Saturday, December 22, 2012

Call him 'He Who Talks About Self'




Someone needs to tell Barack Obama—it must get particularly confusing this time of year—that his own birth is not Year One, the date around which all other events are understood. His much-noted, self-referential tic was on cringe-worthy display Friday when the president gave his eulogy for the late Sen. Daniel Inouye, who served in Congress for half a century representing Obama’s birth state of Hawaii.
Inouye was a Japanese-American war hero (he lost an arm in World War II, destroying his dream of becoming a surgeon), and as a senator he served on the Watergate committee, helped rewrite our intelligence charter after scandals, and was chairman of the Senate committee that investigated the Iran-Contra affair. It’s the kind of material any eulogist could use to give a moving sense of the man and his accomplishment. But President Barack Obama’s remarks at Inouye’s funeral service were a bizarre twirl around his own personal Kodak carousel.
Obama likes to see events through the lens of his own life’s chronology. Thus we learn that Inouye was elected to the Senate when Obama was 2 years old. Now you could make this relevant by describing how Inouye worked to send federal dollars (you don’t have to call it “pork” at a funeral) to transform Hawaii’s roads and schools, for example, so that the Hawaii Obama grew up in had the kind of facilities people on the mainland had long taken for granted. But no, we simply learn that Inouye was Obama’s senator until he left the state to go to college—something apparently more momentous than anything Inouye did during his decades in office.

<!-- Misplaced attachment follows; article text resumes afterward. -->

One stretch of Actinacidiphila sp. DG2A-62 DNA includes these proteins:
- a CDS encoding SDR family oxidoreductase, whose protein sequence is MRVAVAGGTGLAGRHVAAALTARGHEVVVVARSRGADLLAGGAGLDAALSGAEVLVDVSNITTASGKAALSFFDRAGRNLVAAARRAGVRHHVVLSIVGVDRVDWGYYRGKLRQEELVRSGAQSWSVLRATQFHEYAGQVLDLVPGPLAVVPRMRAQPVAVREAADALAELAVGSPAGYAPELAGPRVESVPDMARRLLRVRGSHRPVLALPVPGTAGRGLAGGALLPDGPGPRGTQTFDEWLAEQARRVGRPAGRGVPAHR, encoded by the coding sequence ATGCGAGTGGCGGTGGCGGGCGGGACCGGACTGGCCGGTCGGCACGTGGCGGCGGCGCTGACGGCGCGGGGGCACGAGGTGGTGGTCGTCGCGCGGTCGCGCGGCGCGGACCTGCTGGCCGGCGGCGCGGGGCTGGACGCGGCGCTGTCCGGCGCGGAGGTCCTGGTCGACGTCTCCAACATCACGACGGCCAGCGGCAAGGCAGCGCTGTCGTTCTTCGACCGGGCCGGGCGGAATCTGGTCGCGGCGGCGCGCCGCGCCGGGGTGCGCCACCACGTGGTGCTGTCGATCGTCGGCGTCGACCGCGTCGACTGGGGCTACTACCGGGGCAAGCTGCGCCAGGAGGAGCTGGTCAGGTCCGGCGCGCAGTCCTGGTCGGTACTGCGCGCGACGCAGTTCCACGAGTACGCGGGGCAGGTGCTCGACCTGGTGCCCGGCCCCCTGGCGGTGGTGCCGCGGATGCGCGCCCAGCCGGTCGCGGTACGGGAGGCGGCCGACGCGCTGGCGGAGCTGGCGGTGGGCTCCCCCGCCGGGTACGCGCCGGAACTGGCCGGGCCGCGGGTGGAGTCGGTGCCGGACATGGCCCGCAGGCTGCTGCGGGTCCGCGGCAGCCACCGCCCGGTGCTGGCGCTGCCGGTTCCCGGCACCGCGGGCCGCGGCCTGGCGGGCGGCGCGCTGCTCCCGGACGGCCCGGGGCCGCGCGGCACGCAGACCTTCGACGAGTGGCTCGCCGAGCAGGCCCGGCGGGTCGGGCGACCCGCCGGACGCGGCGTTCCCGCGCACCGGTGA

In Iraq, it's seasonal tidings.  Yes, that time of the year when Nouri uncorks The Crazy.  How bad is it?  So bad that rumors attach War Criminal Henry Kissinger's name to the current crisis.   Or, with a take from a different angle,  conservative Max Boot (Commentary) proclaims, "Ho hum, another holiday season, another power grab by Iraqi Prime Minister Nouri al-Maliki."  AFP says the new crisis "threatens to reignite a long-running feud between the secular, Sunni-backed Iraqiya bloc" and Nouri and his State of Law political slate.  What the heck are we talking about?  Look at this Reuters photo (individual photographer is not credited by the news agency or we'd note him or her by name) of the thousands who turned out to protest in Falluja today demanding Nouri al-Maliki resign as prime minister.